07 May 2012 00:00 [Source: ICB]
European market is bearish, with demand for gasoline and petrochemicals tailing off
Asian naphtha prices have continued to decline in recent weeks amid low demand from cracker operators and high inventory levels in Japan. Petrochemical cracker operators have switched to using competitively priced liquefied petroleum gas (LPG) as a petrochemical cracker feedstock in place of naphtha. Further downward pressure was generated by the prolonged shutdown ofSouth Korean GS Caltex's full-range naphtha splitter in Yeosu.
Attempts by market participants to move western naphtha cargoes into Asia in June, due to slow demand in the eurozone region, could add further downward pressure to prices in Asia.
The European naphtha cargo market has become more bearish, with demand for gasoline and petrochemicals tailing off. A steep backwardation discouraged buying for storage. Despite poor demand, refinery turnarounds helped keep the northwest Europe market balanced.
While the arbitrage to Asia is closed it should be viable to send certain grades east. Despite the forthcoming driving season, the arbitrage to the US remains closed because of weakened demand for gasoline, and hence for blending.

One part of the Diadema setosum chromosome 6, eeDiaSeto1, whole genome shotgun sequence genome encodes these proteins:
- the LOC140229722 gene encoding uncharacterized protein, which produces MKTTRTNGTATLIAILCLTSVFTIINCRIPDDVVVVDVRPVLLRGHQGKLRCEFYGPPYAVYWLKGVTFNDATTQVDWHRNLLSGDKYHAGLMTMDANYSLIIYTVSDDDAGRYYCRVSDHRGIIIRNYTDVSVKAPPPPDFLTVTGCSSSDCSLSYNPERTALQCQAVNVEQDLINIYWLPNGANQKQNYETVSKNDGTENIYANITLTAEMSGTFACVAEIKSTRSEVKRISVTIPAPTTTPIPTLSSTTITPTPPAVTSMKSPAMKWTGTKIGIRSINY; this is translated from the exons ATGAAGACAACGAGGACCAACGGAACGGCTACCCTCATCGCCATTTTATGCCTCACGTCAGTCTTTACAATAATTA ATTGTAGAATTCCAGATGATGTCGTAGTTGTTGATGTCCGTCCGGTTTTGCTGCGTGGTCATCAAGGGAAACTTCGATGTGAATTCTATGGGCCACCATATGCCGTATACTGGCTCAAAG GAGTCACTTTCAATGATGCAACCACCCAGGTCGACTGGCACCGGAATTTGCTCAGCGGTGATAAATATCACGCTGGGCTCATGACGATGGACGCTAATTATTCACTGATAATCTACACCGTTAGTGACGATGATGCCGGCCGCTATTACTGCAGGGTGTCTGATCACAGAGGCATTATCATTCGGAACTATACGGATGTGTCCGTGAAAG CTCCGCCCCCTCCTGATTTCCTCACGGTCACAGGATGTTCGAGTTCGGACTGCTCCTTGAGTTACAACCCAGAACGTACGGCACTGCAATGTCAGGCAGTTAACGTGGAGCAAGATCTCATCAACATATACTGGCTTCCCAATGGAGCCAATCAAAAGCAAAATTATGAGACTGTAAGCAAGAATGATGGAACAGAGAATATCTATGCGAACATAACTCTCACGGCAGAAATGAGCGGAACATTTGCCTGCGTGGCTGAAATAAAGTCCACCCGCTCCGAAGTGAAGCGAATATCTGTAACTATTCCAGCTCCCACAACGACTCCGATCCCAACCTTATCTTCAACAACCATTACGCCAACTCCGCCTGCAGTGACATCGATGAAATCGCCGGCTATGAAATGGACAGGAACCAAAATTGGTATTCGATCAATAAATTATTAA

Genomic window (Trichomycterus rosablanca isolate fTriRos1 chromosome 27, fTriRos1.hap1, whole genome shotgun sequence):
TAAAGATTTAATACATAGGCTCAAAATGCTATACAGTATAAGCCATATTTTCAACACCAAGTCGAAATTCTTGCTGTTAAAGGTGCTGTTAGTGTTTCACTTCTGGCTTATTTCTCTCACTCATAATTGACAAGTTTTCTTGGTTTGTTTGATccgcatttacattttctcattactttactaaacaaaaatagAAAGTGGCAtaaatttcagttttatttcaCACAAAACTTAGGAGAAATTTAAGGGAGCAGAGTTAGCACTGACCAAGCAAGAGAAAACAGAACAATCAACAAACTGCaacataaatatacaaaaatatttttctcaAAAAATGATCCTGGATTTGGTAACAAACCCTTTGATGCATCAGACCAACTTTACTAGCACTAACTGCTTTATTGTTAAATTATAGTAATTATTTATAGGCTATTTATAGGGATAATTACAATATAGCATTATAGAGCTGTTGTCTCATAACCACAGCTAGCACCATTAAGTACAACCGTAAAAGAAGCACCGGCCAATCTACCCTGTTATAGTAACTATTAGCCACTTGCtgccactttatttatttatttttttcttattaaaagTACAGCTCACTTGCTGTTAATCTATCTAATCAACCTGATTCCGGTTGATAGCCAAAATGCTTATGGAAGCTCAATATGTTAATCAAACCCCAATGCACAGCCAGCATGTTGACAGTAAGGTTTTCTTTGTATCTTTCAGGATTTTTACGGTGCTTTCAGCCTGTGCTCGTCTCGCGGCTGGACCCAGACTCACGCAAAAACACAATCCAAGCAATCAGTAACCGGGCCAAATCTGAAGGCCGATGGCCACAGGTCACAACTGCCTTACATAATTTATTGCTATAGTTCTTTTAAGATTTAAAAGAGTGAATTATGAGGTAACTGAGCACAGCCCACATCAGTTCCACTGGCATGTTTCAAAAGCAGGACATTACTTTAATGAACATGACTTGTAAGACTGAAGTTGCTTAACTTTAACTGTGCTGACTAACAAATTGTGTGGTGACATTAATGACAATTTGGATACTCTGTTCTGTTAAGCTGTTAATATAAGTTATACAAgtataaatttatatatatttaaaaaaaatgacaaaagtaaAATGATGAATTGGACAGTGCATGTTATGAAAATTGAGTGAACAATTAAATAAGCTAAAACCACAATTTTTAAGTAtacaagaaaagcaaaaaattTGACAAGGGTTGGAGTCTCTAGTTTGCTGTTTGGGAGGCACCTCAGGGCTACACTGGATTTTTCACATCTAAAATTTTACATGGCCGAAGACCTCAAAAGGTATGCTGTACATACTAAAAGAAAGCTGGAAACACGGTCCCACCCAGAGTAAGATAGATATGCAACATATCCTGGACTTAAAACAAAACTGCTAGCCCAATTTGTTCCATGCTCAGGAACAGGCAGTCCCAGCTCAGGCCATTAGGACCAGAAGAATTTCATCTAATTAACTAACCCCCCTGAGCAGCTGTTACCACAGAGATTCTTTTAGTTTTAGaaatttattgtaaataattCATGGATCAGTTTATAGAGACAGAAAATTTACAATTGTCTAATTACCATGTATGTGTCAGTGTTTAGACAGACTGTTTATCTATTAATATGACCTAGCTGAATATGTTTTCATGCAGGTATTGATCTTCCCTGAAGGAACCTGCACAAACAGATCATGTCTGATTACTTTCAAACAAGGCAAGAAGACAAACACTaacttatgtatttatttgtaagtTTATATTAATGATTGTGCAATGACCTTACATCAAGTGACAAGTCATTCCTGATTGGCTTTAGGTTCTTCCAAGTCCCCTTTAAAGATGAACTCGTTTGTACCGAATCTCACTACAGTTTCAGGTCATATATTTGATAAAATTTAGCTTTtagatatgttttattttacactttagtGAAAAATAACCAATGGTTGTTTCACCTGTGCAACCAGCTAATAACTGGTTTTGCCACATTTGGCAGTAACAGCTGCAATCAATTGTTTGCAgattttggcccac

Petrochemical demand for naphtha remains very limited as the price spread between rival feedstock propane and naphtha widened further, providing a clear incentive for petrochemical buyers to opt for LPG instead of naphtha wherever possible.
ExxonMobil and BP have been significant buyers for the Gulf coast. Both are purchasers of heavy naphtha; their crude units do not produce enough naphtha to run their reformers at capacity.
Ramping up production of alkylate has been a sign of optimism that demand for gasoline will pick up during the summer and more gasoline will be needed. This optimism has spread.
Crude prices are firm but stable, albeit off the highs seen in the first quarter of 2012. Concerns over demand due to the eurozone debt crisis and signs of slowing growth in China and the US are countered by possible disruption to supplies when sanctions against Iran come into force on July 1.
Additional reporting by James Dennis in Singapore and Tony Dillon in London
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